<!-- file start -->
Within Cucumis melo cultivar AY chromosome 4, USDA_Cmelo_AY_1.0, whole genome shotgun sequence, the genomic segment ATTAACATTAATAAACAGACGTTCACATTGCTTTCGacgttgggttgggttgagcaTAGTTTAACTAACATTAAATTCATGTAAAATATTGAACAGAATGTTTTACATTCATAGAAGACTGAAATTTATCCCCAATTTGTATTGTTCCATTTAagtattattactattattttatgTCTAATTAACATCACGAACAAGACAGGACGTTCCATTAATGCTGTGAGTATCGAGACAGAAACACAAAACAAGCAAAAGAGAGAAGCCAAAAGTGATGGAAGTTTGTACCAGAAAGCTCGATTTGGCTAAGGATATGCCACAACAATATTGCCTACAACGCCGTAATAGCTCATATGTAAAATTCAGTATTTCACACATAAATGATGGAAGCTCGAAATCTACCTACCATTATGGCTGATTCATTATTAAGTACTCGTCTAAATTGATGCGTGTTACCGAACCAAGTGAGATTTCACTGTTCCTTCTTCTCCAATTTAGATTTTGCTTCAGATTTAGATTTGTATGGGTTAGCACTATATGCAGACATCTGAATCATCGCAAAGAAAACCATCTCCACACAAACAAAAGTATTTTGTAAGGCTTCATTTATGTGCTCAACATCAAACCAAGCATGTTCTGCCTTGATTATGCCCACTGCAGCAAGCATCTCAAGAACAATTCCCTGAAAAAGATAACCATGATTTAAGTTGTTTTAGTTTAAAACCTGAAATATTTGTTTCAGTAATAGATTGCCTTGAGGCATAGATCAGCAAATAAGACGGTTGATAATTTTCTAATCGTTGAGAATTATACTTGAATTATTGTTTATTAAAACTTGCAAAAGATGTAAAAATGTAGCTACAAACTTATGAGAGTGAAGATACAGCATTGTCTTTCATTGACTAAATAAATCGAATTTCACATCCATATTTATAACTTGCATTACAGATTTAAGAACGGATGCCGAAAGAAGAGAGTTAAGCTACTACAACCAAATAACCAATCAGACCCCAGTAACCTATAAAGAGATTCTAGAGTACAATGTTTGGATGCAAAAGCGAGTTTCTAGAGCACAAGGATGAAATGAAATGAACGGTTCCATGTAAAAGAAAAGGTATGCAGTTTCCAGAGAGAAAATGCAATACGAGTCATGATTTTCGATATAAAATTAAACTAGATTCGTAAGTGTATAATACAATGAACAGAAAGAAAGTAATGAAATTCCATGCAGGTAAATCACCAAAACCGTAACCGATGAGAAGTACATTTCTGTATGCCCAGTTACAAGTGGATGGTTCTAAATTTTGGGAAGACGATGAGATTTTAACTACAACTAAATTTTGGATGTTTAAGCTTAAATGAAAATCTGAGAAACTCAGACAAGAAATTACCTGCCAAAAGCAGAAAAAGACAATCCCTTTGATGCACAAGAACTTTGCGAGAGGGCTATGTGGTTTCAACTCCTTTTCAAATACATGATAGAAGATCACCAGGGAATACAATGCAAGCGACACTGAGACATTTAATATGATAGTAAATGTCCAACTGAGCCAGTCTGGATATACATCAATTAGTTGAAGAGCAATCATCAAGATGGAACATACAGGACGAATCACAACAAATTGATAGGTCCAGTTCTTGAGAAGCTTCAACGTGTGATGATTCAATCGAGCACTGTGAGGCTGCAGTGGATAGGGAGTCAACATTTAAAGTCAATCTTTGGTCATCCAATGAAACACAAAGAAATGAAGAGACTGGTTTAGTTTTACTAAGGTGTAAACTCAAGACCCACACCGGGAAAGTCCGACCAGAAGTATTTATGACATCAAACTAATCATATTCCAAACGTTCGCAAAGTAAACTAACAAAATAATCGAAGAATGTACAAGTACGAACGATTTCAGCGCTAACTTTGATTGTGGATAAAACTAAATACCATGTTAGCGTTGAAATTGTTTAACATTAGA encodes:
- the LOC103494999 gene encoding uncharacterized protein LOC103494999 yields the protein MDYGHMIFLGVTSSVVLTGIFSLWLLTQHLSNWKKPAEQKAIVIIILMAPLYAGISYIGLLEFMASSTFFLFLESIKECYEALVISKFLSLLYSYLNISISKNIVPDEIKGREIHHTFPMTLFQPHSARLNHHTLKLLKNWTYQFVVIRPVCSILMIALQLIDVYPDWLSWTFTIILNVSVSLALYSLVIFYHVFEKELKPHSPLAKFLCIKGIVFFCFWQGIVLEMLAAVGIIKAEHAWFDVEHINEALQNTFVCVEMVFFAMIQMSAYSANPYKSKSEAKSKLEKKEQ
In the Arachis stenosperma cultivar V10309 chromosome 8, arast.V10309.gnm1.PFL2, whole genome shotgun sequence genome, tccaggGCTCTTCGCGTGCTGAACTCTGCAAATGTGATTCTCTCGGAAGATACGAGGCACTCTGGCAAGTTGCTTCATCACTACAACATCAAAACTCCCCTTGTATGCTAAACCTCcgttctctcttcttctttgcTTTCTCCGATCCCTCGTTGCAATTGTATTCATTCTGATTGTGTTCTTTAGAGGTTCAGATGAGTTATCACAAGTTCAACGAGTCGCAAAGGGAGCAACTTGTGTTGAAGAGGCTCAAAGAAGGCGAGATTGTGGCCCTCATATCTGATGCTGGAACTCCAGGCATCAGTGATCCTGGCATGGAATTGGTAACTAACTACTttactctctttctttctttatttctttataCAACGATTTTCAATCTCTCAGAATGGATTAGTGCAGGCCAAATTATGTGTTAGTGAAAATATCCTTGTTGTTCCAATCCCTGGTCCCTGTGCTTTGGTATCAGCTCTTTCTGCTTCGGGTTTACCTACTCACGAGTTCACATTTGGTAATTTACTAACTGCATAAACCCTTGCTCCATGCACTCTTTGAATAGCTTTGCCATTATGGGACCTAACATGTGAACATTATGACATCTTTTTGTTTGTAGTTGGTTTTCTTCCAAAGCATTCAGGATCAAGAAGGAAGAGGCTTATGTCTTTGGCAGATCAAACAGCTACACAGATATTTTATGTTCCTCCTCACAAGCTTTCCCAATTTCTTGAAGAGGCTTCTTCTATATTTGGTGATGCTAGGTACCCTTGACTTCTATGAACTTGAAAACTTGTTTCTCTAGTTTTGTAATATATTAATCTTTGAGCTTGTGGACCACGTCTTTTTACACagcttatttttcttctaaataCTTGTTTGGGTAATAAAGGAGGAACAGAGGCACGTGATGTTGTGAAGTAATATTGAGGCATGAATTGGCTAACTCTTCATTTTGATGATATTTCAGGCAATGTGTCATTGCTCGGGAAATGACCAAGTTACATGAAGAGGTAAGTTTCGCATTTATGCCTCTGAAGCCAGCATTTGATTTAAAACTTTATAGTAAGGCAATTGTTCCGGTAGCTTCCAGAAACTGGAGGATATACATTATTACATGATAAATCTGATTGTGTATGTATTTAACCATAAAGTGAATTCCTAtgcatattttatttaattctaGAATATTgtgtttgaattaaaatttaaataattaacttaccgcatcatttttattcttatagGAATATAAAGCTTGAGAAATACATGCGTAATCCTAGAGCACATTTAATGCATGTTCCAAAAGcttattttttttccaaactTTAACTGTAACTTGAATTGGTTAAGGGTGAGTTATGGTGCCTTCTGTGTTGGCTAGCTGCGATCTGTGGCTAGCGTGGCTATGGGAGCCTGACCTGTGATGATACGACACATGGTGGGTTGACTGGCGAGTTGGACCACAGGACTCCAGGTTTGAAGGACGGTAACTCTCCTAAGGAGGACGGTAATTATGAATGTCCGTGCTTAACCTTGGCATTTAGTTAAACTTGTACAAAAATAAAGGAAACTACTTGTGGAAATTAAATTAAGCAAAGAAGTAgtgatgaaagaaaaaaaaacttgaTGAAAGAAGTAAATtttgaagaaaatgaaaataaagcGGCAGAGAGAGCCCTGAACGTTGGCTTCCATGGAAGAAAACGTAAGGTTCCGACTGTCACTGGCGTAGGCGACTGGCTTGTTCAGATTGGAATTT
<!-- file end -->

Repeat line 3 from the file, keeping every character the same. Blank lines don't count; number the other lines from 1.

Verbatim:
In the Arachis stenosperma cultivar V10309 chromosome 8, arast.V10309.gnm1.PFL2, whole genome shotgun sequence genome, tccaggGCTCTTCGCGTGCTGAACTCTGCAAATGTGATTCTCTCGGAAGATACGAGGCACTCTGGCAAGTTGCTTCATCACTACAACATCAAAACTCCCCTTGTATGCTAAACCTCcgttctctcttcttctttgcTTTCTCCGATCCCTCGTTGCAATTGTATTCATTCTGATTGTGTTCTTTAGAGGTTCAGATGAGTTATCACAAGTTCAACGAGTCGCAAAGGGAGCAACTTGTGTTGAAGAGGCTCAAAGAAGGCGAGATTGTGGCCCTCATATCTGATGCTGGAACTCCAGGCATCAGTGATCCTGGCATGGAATTGGTAACTAACTACTttactctctttctttctttatttctttataCAACGATTTTCAATCTCTCAGAATGGATTAGTGCAGGCCAAATTATGTGTTAGTGAAAATATCCTTGTTGTTCCAATCCCTGGTCCCTGTGCTTTGGTATCAGCTCTTTCTGCTTCGGGTTTACCTACTCACGAGTTCACATTTGGTAATTTACTAACTGCATAAACCCTTGCTCCATGCACTCTTTGAATAGCTTTGCCATTATGGGACCTAACATGTGAACATTATGACATCTTTTTGTTTGTAGTTGGTTTTCTTCCAAAGCATTCAGGATCAAGAAGGAAGAGGCTTATGTCTTTGGCAGATCAAACAGCTACACAGATATTTTATGTTCCTCCTCACAAGCTTTCCCAATTTCTTGAAGAGGCTTCTTCTATATTTGGTGATGCTAGGTACCCTTGACTTCTATGAACTTGAAAACTTGTTTCTCTAGTTTTGTAATATATTAATCTTTGAGCTTGTGGACCACGTCTTTTTACACagcttatttttcttctaaataCTTGTTTGGGTAATAAAGGAGGAACAGAGGCACGTGATGTTGTGAAGTAATATTGAGGCATGAATTGGCTAACTCTTCATTTTGATGATATTTCAGGCAATGTGTCATTGCTCGGGAAATGACCAAGTTACATGAAGAGGTAAGTTTCGCATTTATGCCTCTGAAGCCAGCATTTGATTTAAAACTTTATAGTAAGGCAATTGTTCCGGTAGCTTCCAGAAACTGGAGGATATACATTATTACATGATAAATCTGATTGTGTATGTATTTAACCATAAAGTGAATTCCTAtgcatattttatttaattctaGAATATTgtgtttgaattaaaatttaaataattaacttaccgcatcatttttattcttatagGAATATAAAGCTTGAGAAATACATGCGTAATCCTAGAGCACATTTAATGCATGTTCCAAAAGcttattttttttccaaactTTAACTGTAACTTGAATTGGTTAAGGGTGAGTTATGGTGCCTTCTGTGTTGGCTAGCTGCGATCTGTGGCTAGCGTGGCTATGGGAGCCTGACCTGTGATGATACGACACATGGTGGGTTGACTGGCGAGTTGGACCACAGGACTCCAGGTTTGAAGGACGGTAACTCTCCTAAGGAGGACGGTAATTATGAATGTCCGTGCTTAACCTTGGCATTTAGTTAAACTTGTACAAAAATAAAGGAAACTACTTGTGGAAATTAAATTAAGCAAAGAAGTAgtgatgaaagaaaaaaaaacttgaTGAAAGAAGTAAATtttgaagaaaatgaaaataaagcGGCAGAGAGAGCCCTGAACGTTGGCTTCCATGGAAGAAAACGTAAGGTTCCGACTGTCACTGGCGTAGGCGACTGGCTTGTTCAGATTGGAATTT